Mutations can be beneficial or detrimental. Reuben Harris studies the physiological and pathological functions of a family of DNA-mutating enzymes. His work is illuminating the roles that these DNA-mutating enzymes play in boosting the effectiveness of immune responses, as well as spurring the growth of cancer cells.
As a postdoctoral researcher, Harris discovered that an enzyme in immune cells helps produce the vast repertoire of antibodies by editing DNA in a specific way. The enzyme, AID, converts cytosines to uracils, creating an obvious error that cells attempt to repair, introducing mutations along the way.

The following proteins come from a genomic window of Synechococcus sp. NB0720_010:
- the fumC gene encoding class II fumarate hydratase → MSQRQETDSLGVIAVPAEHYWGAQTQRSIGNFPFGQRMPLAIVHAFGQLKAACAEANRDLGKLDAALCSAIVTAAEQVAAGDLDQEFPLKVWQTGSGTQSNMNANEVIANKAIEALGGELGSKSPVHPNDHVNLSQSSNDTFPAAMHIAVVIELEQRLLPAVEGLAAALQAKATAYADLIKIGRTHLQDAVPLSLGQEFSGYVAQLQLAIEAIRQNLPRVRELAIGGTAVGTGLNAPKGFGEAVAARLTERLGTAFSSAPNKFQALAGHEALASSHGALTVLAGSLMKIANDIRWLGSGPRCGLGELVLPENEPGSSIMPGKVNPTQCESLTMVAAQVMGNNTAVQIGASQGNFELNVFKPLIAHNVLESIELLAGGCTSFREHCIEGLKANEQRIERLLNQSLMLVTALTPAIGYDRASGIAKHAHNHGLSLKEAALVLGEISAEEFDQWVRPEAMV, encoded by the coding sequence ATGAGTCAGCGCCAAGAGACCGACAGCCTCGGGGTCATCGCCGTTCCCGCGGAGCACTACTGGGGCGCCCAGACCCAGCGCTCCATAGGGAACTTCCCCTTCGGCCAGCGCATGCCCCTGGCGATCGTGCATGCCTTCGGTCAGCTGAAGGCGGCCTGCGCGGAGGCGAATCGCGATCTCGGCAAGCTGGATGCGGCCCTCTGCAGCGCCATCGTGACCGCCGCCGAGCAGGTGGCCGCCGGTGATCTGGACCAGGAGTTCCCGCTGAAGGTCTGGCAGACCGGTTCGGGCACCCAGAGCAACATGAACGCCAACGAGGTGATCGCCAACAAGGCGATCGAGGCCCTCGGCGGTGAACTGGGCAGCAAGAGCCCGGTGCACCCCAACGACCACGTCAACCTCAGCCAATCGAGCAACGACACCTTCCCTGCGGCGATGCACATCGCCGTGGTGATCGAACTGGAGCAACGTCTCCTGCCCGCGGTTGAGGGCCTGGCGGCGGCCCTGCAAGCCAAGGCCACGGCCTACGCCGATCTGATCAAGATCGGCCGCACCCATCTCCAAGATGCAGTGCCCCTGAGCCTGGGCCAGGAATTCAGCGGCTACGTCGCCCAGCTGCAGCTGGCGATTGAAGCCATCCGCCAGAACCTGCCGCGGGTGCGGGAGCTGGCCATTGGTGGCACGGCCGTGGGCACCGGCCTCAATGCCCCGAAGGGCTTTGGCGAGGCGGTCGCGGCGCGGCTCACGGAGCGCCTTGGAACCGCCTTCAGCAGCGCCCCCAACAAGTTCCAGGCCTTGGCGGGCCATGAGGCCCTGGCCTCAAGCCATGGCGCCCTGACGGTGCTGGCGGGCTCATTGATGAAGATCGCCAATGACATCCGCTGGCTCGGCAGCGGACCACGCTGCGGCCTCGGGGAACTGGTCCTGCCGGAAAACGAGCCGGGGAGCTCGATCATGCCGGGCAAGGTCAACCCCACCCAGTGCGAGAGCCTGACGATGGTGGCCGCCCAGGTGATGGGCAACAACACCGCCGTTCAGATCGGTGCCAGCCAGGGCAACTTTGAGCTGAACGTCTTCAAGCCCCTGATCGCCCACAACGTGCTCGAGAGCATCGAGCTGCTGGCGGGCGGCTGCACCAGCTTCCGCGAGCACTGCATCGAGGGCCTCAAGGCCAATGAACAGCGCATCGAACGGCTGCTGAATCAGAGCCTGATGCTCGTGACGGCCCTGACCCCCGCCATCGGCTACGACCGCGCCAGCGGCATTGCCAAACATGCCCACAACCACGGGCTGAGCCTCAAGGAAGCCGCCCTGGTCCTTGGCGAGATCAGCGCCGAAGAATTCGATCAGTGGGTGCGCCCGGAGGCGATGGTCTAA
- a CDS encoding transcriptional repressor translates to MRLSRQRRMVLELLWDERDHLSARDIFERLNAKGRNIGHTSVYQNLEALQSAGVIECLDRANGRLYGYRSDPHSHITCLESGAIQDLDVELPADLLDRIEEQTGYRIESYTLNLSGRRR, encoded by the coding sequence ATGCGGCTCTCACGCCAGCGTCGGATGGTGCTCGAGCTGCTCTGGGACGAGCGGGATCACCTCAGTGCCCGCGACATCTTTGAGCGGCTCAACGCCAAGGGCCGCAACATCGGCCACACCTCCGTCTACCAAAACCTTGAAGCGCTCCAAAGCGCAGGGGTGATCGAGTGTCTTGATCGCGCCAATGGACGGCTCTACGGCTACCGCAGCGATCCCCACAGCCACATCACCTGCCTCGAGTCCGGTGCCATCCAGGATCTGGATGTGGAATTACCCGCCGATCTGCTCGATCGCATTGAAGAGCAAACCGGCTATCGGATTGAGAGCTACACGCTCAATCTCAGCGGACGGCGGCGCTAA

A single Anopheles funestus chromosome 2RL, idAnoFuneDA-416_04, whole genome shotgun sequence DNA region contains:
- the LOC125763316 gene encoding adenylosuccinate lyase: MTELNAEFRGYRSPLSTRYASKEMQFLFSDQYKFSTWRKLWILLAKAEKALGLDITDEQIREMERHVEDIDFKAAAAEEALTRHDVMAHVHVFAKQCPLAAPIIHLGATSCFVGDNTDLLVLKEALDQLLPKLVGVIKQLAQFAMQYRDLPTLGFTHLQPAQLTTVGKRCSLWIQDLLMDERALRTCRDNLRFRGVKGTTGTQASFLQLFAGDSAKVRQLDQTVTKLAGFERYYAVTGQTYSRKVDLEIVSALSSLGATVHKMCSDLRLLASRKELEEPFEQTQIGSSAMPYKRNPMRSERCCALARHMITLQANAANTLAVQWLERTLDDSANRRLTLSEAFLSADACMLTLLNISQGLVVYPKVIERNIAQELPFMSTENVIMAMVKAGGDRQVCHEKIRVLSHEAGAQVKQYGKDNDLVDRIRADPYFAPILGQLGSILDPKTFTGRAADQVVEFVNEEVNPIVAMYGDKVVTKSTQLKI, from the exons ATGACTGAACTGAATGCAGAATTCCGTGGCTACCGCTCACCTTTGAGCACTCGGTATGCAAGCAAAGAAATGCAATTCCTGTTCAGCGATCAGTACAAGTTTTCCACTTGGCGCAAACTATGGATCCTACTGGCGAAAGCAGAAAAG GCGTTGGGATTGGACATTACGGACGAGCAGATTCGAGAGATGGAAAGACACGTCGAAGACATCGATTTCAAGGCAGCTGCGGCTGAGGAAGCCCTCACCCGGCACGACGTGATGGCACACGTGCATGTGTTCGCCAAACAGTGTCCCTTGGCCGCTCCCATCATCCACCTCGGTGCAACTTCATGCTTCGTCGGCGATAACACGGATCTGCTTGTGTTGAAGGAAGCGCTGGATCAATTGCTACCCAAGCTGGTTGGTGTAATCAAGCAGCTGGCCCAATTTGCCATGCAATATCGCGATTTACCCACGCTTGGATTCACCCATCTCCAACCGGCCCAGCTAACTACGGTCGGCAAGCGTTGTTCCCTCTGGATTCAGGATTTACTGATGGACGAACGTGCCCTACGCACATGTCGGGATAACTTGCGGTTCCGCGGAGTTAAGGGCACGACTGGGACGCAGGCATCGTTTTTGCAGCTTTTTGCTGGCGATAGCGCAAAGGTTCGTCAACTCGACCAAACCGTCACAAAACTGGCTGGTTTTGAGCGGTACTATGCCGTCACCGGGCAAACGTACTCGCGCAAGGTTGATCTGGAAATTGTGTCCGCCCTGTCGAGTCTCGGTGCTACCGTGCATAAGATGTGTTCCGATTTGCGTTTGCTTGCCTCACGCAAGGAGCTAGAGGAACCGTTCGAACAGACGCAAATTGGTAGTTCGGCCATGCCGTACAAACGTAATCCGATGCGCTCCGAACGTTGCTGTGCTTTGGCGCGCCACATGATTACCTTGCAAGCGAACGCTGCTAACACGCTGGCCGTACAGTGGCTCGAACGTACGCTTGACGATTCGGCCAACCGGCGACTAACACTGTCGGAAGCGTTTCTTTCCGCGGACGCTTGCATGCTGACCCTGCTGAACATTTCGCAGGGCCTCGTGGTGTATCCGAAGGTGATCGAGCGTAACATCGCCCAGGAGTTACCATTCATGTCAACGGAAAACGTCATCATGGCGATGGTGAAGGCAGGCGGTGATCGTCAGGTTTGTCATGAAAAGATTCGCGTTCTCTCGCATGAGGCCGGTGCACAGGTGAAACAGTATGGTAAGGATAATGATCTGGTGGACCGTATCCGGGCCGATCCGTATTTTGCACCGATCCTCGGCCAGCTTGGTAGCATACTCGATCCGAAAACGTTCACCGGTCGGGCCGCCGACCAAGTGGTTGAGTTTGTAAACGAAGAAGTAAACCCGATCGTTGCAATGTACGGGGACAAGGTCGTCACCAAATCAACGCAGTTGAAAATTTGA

Harris also showed that several related enzymes alter DNA in the same way. As an independent investigator, he demonstrated that several of these enzymes, including APOBEC3F and APOBEC3G, restrict the growth of HIV by inducing mutations in viral DNA. In further studies of these and related enzymes, Harris detailed how HIV-1 defends itself by degrading APOBEC3 proteins.
He recently determined that another family member, APOBEC3B, is a major source of genomic mutations in breast cancer, and that high levels of APOBEC3B correlate with poorer outcomes for patients. Additional studies from Harris and others have implicated these editing enzymes in driving mutation in many tumor types.